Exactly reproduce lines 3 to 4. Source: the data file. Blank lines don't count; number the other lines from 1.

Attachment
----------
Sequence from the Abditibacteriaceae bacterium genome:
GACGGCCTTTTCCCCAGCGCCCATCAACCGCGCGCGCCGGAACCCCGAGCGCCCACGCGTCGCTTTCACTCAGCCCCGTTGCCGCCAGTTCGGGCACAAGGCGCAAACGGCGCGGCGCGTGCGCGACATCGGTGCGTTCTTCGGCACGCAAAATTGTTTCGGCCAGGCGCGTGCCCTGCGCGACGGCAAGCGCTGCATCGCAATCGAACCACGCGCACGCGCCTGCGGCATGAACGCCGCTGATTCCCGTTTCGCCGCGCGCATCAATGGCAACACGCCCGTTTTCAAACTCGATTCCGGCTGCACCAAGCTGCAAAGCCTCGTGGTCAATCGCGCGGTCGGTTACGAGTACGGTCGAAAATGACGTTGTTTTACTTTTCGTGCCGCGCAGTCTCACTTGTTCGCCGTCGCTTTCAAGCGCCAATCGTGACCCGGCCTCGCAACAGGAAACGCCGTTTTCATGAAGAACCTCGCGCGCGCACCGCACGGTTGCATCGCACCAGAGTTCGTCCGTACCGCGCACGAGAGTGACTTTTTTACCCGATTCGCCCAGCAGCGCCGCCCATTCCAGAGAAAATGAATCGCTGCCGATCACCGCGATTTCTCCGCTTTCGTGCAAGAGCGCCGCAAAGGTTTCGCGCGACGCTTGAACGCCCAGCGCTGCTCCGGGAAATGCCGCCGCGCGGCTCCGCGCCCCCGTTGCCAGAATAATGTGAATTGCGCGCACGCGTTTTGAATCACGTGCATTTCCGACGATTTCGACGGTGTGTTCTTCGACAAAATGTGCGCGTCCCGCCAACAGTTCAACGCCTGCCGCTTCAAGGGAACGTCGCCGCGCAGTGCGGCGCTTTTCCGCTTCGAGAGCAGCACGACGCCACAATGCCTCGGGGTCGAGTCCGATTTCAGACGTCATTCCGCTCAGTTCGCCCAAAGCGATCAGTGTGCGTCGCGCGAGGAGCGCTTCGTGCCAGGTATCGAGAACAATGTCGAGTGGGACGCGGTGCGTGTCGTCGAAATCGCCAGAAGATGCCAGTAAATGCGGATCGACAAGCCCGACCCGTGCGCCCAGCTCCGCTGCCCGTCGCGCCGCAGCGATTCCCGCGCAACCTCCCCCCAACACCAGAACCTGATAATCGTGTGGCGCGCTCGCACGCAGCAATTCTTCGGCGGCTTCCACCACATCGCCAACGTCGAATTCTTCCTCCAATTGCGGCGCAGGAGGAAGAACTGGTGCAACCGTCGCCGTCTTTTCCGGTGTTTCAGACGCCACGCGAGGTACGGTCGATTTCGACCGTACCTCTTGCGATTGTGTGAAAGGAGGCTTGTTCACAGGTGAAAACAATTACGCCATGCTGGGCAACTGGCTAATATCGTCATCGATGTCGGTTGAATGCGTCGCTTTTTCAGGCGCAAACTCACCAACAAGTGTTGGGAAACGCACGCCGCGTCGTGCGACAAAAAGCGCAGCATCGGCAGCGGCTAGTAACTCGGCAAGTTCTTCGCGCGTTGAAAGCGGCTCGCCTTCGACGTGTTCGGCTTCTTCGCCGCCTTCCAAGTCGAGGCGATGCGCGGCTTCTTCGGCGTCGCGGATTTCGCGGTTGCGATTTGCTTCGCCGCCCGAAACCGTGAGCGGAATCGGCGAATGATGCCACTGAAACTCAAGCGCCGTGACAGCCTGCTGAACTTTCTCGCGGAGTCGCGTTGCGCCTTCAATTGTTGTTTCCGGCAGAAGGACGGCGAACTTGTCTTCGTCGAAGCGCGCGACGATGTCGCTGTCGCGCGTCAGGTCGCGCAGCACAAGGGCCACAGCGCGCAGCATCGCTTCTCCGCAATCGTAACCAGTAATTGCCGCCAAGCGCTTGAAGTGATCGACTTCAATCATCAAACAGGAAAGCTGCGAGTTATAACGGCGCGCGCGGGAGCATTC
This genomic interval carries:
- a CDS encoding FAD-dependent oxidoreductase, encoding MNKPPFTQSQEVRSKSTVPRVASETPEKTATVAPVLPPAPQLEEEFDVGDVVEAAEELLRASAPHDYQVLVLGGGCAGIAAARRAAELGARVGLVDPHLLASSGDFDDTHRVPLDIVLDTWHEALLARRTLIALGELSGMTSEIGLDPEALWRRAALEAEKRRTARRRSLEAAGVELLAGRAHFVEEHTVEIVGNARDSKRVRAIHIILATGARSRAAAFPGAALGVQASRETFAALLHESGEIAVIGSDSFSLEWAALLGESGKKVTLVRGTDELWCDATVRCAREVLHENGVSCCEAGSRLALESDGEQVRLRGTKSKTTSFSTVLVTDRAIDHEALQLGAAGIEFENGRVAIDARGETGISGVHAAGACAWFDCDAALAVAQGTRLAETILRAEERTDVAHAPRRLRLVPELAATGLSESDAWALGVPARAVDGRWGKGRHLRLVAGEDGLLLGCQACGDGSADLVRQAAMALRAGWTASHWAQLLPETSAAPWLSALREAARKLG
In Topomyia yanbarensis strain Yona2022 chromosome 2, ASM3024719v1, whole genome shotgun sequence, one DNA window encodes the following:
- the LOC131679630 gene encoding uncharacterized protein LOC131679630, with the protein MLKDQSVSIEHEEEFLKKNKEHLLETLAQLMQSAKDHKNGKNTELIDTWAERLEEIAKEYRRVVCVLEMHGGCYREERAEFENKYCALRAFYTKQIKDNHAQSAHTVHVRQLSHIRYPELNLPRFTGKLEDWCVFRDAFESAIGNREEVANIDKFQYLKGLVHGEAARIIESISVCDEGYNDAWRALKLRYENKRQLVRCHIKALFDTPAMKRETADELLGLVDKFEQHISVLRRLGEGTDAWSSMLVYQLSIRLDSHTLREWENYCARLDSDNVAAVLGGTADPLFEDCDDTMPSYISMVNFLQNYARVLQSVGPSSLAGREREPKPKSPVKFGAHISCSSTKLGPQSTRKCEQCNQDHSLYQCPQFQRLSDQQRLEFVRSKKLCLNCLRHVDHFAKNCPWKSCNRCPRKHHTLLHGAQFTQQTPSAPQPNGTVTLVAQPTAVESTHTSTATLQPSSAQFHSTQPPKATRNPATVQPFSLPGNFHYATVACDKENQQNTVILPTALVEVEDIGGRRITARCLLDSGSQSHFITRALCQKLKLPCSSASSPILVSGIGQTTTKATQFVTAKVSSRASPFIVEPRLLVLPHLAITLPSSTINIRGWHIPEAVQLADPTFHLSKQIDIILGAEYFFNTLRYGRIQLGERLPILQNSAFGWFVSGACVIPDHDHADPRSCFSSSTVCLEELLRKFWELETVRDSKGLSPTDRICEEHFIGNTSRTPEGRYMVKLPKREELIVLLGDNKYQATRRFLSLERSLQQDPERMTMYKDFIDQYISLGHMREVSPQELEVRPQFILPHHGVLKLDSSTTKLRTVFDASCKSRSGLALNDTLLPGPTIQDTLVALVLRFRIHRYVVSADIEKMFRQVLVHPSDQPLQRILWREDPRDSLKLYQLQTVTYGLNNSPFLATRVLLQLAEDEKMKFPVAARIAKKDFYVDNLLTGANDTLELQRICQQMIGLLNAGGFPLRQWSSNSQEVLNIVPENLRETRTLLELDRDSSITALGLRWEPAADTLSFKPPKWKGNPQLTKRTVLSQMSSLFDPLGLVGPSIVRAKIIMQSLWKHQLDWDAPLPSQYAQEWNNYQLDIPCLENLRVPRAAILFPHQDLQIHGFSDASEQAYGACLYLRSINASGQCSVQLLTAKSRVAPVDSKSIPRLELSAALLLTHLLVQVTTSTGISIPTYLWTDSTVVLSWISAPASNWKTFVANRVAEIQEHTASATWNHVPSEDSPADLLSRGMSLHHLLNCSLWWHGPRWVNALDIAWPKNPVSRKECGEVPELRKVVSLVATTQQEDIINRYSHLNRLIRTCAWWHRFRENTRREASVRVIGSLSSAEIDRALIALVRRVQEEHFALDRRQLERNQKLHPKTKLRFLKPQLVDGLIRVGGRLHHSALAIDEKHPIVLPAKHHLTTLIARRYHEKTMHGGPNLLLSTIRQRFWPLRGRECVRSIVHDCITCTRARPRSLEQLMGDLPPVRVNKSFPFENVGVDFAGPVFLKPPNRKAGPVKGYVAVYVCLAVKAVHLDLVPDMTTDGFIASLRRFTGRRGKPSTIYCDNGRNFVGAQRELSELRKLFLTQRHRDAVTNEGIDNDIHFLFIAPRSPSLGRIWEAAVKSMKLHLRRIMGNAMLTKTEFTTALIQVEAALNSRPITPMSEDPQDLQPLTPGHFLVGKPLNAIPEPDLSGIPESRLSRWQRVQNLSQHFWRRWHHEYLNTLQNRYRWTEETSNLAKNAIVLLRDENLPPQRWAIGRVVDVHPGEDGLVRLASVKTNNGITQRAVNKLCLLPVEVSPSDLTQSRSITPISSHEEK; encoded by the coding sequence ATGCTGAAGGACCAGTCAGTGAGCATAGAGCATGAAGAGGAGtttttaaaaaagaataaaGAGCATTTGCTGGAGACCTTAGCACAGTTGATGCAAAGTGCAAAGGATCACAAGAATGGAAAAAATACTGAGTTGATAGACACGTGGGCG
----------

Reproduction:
This genomic interval carries:
- a CDS encoding FAD-dependent oxidoreductase, encoding MNKPPFTQSQEVRSKSTVPRVASETPEKTATVAPVLPPAPQLEEEFDVGDVVEAAEELLRASAPHDYQVLVLGGGCAGIAAARRAAELGARVGLVDPHLLASSGDFDDTHRVPLDIVLDTWHEALLARRTLIALGELSGMTSEIGLDPEALWRRAALEAEKRRTARRRSLEAAGVELLAGRAHFVEEHTVEIVGNARDSKRVRAIHIILATGARSRAAAFPGAALGVQASRETFAALLHESGEIAVIGSDSFSLEWAALLGESGKKVTLVRGTDELWCDATVRCAREVLHENGVSCCEAGSRLALESDGEQVRLRGTKSKTTSFSTVLVTDRAIDHEALQLGAAGIEFENGRVAIDARGETGISGVHAAGACAWFDCDAALAVAQGTRLAETILRAEERTDVAHAPRRLRLVPELAATGLSESDAWALGVPARAVDGRWGKGRHLRLVAGEDGLLLGCQACGDGSADLVRQAAMALRAGWTASHWAQLLPETSAAPWLSALREAARKLG